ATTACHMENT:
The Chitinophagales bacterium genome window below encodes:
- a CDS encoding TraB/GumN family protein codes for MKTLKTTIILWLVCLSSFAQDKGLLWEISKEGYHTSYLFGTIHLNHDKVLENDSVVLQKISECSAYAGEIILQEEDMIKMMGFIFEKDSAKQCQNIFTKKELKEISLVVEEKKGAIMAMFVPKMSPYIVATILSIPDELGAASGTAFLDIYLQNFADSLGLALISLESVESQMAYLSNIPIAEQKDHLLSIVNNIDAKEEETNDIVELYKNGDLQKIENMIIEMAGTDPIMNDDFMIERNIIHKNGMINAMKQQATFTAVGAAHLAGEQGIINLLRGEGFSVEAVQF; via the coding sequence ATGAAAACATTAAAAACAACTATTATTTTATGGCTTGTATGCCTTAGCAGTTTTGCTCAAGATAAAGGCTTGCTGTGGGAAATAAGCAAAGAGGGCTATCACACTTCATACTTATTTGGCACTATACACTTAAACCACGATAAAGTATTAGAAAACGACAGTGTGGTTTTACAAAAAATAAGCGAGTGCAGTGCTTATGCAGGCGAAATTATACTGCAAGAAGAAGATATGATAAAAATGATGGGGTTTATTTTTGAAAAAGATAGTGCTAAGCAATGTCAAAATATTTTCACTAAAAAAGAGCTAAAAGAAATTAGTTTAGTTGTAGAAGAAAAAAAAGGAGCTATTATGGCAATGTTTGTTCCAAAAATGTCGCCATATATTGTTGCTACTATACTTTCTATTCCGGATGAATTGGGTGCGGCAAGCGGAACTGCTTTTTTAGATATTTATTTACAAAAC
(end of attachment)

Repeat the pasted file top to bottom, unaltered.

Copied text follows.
The Chitinophagales bacterium genome window below encodes:
- a CDS encoding TraB/GumN family protein codes for MKTLKTTIILWLVCLSSFAQDKGLLWEISKEGYHTSYLFGTIHLNHDKVLENDSVVLQKISECSAYAGEIILQEEDMIKMMGFIFEKDSAKQCQNIFTKKELKEISLVVEEKKGAIMAMFVPKMSPYIVATILSIPDELGAASGTAFLDIYLQNFADSLGLALISLESVESQMAYLSNIPIAEQKDHLLSIVNNIDAKEEETNDIVELYKNGDLQKIENMIIEMAGTDPIMNDDFMIERNIIHKNGMINAMKQQATFTAVGAAHLAGEQGIINLLRGEGFSVEAVQF; via the coding sequence ATGAAAACATTAAAAACAACTATTATTTTATGGCTTGTATGCCTTAGCAGTTTTGCTCAAGATAAAGGCTTGCTGTGGGAAATAAGCAAAGAGGGCTATCACACTTCATACTTATTTGGCACTATACACTTAAACCACGATAAAGTATTAGAAAACGACAGTGTGGTTTTACAAAAAATAAGCGAGTGCAGTGCTTATGCAGGCGAAATTATACTGCAAGAAGAAGATATGATAAAAATGATGGGGTTTATTTTTGAAAAAGATAGTGCTAAGCAATGTCAAAATATTTTCACTAAAAAAGAGCTAAAAGAAATTAGTTTAGTTGTAGAAGAAAAAAAAGGAGCTATTATGGCAATGTTTGTTCCAAAAATGTCGCCATATATTGTTGCTACTATACTTTCTATTCCGGATGAATTGGGTGCGGCAAGCGGAACTGCTTTTTTAGATATTTATTTACAAAAC